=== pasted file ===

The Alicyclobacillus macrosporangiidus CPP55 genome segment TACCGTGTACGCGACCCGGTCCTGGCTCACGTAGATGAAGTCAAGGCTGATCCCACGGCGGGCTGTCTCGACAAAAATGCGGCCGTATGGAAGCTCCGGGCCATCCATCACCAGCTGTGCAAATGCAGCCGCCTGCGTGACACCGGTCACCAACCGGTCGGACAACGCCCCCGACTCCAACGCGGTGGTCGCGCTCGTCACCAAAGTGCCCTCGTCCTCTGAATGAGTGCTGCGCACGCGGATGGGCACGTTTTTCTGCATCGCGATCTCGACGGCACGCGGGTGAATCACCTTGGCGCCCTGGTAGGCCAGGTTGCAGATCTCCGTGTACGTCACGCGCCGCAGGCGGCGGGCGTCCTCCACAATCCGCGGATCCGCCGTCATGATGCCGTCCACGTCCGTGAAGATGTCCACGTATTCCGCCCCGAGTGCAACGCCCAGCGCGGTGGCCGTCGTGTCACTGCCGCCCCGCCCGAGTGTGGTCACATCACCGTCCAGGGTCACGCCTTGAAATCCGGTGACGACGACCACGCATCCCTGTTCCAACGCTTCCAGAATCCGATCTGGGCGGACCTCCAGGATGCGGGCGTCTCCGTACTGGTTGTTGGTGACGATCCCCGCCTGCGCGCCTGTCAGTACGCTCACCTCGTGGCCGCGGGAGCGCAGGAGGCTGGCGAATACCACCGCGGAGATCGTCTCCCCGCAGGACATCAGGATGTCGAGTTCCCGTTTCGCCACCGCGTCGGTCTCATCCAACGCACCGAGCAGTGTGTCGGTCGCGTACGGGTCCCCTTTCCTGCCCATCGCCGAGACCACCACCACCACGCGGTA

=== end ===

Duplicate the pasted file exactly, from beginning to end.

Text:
The Alicyclobacillus macrosporangiidus CPP55 genome segment TACCGTGTACGCGACCCGGTCCTGGCTCACGTAGATGAAGTCAAGGCTGATCCCACGGCGGGCTGTCTCGACAAAAATGCGGCCGTATGGAAGCTCCGGGCCATCCATCACCAGCTGTGCAAATGCAGCCGCCTGCGTGACACCGGTCACCAACCGGTCGGACAACGCCCCCGACTCCAACGCGGTGGTCGCGCTCGTCACCAAAGTGCCCTCGTCCTCTGAATGAGTGCTGCGCACGCGGATGGGCACGTTTTTCTGCATCGCGATCTCGACGGCACGCGGGTGAATCACCTTGGCGCCCTGGTAGGCCAGGTTGCAGATCTCCGTGTACGTCACGCGCCGCAGGCGGCGGGCGTCCTCCACAATCCGCGGATCCGCCGTCATGATGCCGTCCACGTCCGTGAAGATGTCCACGTATTCCGCCCCGAGTGCAACGCCCAGCGCGGTGGCCGTCGTGTCACTGCCGCCCCGCCCGAGTGTGGTCACATCACCGTCCAGGGTCACGCCTTGAAATCCGGTGACGACGACCACGCATCCCTGTTCCAACGCTTCCAGAATCCGATCTGGGCGGACCTCCAGGATGCGGGCGTCTCCGTACTGGTTGTTGGTGACGATCCCCGCCTGCGCGCCTGTCAGTACGCTCACCTCGTGGCCGCGGGAGCGCAGGAGGCTGGCGAATACCACCGCGGAGATCGTCTCCCCGCAGGACATCAGGATGTCGAGTTCCCGTTTCGCCACCGCGTCGGTCTCATCCAACGCACCGAGCAGTGTGTCGGTCGCGTACGGGTCCCCTTTCCTGCCCATCGCCGAGACCACCACCACCACGCGGTA